Shawarma? Should’ve Warned Ya.
My mouth was watering as I was getting ready to place my shawarma order. My friend, one of the founders of the Karaite Jewish University, politely said, “Shawn, there’s a problem. That fat on the top of the shawarma is chelev and it is forbidden to eat.”
I couldn’t believe that a restaurant in Israel with a kosher certification would serve something forbidden. So I placed my order and devoured some of the most delicious shawarma I’d ever had.
That was 2006 and it took me a few years to learn my friend was right; that shawarma probably wasn’t biblically permissible.
The last K.J.A. Bulletin?
This April 2007 issue ran a story on the Aviv.
As I mentioned on my Facebook profile, I was pleasantly surprised by how many people actually visited A Blue Thread to learn about the Aviv and its relation to the Jewish years.
Today, with permission from the Karaite Jews of America, I am posting images of a story that ran in the April 2007 issue of the K.J.A. Bulletin. The story is about the 2006 Aviv search.
If I recall correctly, this was the last K.J.A. Bulletin that was published. As an aside, some of my most vivid childhood memories are of watching my father stapling, folding and mailing the K.J.A Bulletins from our dining room in the 1980s.
I know that the internet has made most small-time publications difficult to justify, but one of my professed goals is to see a widely accepted Karaite print publication. A man can dream, can’t he?
Several months ago, I wondered aloud: “What’s the difference between Kol Melacha and Melechet Avodah?” I still laugh at the response I got: “If only there were a book in which wise men discussed these issues and wrote it down.” Of course, the “book” referred to in the response is the Talmud and the “wise men” are the Rabbis.
Perhaps, I have Talmud envy – not in the 10th Commandment sense, of course. And definitely not in the “binding law” sense. But I would so love books that were highly-regarded expositions of Karaite thought and were widely available. I recently discussed this with someone whom I’d met through the Karaite Jewish University. His views were telling about the accessibility of Karaite literature: “Shawn, you can go into just about any major bookstore and find books on the Dead Sea Scrolls, which relate to a movement [i.e., the Essenes] that hasn’t existed for over 1000 years; but you can’t find a single book on Karaism, a movement that exists to this day.”
In his bestselling book, the Tipping Point, Malcolm Gladwell sought to explain how social epidemics spread. According to Gladwell, “The success of any kind of social epidemic is heavily dependent on the involvement of people with a particular and rare set of social gifts.”
Gladwell suggests that every social epidemic needs three types of people: (i) connectors, who know just about everyone; (ii) mavens, who learn about and expose others to new types of information; and (iii) salesmen, who are mesmerizing in personality and are persuasive in nature.
Theology and faith aside, religious movements are a type of social epidemic. I doubt that anyone has undertaken an analysis of the Karaite Jewish world to determine whether at present any of these three types of people exist within our communities, but the internet has certainly made the spread of religious, social epidemics easier.
Professor Zvi Ankori, one of the most influential scholars in the field of Karaite Judaism, passed away last month.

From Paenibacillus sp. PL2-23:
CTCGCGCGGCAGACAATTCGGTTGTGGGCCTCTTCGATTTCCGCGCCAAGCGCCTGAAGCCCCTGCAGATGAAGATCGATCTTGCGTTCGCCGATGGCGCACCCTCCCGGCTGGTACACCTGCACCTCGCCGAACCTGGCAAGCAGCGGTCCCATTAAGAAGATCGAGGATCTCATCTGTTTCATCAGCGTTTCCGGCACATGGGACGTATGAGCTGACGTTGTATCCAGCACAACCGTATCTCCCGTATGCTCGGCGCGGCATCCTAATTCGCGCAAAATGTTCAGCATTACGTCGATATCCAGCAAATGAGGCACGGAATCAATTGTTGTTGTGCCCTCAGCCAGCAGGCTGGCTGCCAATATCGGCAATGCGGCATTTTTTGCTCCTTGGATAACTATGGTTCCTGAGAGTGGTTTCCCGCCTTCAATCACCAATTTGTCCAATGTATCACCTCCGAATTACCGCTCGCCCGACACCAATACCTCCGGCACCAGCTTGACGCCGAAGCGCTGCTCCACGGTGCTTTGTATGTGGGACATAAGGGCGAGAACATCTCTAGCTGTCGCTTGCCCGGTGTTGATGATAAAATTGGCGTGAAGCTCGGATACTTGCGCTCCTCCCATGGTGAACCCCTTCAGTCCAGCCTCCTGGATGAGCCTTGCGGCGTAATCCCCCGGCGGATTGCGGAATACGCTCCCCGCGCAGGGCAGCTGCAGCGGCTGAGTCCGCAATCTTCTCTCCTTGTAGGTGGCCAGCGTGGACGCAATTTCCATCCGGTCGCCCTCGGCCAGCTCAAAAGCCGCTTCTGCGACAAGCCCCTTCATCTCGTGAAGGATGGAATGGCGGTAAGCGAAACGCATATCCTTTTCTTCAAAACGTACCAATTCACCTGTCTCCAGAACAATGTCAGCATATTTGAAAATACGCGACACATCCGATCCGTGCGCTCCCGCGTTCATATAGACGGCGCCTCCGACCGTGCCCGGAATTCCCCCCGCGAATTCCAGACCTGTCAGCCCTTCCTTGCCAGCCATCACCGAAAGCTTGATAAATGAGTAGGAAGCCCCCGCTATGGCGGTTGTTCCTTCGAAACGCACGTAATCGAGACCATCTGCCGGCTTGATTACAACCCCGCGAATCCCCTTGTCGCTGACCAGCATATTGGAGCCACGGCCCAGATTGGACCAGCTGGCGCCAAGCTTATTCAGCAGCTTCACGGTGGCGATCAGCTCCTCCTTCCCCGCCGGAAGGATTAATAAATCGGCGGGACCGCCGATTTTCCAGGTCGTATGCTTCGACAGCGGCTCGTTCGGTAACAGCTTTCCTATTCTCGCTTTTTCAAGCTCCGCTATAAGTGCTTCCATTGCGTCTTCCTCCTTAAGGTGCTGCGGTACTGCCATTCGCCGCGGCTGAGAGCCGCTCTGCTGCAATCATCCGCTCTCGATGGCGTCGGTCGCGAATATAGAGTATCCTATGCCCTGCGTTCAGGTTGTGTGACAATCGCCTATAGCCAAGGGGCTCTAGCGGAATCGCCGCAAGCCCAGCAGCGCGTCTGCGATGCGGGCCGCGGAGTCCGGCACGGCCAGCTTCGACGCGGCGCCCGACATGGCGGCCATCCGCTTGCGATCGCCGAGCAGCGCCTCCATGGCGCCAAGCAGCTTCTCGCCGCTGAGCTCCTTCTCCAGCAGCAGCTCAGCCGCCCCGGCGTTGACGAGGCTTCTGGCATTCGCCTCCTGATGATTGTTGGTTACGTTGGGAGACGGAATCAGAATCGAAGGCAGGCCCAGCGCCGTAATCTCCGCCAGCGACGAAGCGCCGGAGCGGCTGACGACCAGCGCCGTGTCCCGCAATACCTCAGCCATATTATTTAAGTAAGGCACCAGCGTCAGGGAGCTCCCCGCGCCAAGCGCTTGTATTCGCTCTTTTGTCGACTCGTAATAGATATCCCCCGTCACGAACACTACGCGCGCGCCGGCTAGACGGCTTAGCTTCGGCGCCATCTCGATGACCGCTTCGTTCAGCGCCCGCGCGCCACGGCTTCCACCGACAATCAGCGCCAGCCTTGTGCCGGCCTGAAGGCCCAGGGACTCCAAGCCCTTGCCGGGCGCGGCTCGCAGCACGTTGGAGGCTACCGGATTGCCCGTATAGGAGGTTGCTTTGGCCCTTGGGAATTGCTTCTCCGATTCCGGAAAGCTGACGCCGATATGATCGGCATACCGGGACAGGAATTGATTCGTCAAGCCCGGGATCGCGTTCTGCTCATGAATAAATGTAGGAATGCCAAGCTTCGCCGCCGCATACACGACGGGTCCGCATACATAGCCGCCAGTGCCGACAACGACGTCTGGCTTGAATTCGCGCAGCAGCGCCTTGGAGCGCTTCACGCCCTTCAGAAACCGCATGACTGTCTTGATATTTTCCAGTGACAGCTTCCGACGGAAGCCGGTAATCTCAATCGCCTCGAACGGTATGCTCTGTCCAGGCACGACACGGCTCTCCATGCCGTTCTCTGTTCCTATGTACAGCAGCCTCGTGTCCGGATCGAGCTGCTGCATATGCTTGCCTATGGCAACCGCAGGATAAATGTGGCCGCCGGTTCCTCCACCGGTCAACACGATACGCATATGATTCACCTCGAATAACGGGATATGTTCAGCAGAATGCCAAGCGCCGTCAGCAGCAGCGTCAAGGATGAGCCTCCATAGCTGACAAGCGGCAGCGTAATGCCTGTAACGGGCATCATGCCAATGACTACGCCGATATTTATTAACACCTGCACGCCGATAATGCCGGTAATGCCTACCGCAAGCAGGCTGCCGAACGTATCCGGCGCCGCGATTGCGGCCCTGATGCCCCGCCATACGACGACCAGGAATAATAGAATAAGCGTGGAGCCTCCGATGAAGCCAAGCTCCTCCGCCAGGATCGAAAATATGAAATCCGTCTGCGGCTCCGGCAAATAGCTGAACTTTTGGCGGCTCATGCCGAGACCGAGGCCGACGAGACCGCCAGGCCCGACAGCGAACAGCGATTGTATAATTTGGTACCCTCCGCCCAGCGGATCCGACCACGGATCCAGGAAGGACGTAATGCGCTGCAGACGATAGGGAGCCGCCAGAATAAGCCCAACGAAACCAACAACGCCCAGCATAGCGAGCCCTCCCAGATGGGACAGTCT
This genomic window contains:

Professor Ankori authored Karaites in Byzantium: The Formative Years, 970-1100, considered by many to be his magnum opus. The work is on the recommended reading list for the Karaite Jewish University.
In the introduction to the bibliography of Karaites in Byzantium, Professor Ankori wrote, “A comprehensive, classified, up-to-date bibliography of Karaitica is an urgent desideratum.” It was this sentence that, in part, inspired Professor Barry Dov Walfish to compile his recently-published Bibliographia Karaitica: An Annotated Bibliography of Karaites and Karaism.
Professor Ankori’s passing reminds me that one of my goals for this blog is to interview researchers and scholars in the field of Karaite Judaism. Perhaps we’ll do a handful of such interviews in the coming year.
Karaites and academics are indebted to Professor Ankori for his many contributions. I recently received the following necrology for Professor Ankori.
This is an exciting time. Over the next week, I will be participating in three interesting events:
- University of San Francisco: On Thursday, November 8, 2012, I will be at the Karaite Jews of America speaking to a group of students from the University of San Francisco. The students are taking a course on various Jewish organizations and movements. This is the second time that I have had the honor of speaking about Karaite Judaism to students from USF, which incidentally is a Jesuit school.
- Jewish Federations of North America General Assembly: For the first time ever, the Karaite Jews of America will be hosting a booth at the JFNA General Assembly. The KJA is sending a delegation of three people (myself included) to provide informational material on Karaite Judaism and to answer general questions from attendees. Several years ago, I staffed a booth on behalf of the Karaite Jewish University at a previous General Assembly. This year’s General Assembly is taking place in Baltimore, MD from November 11-13, 2012.
- Library of Congress: On Wednesday, November 14, 2012, I will be speaking at the Library of Congress in Washington, D.C. The talk is entitled Karaite Judaism: Texts, Textualists and Tradition and will be very similar to a presentation I gave this past summer at the 47th Annual Conference of the Association of Jewish Libraries.
We’ll be providing follow-up when the dust settles.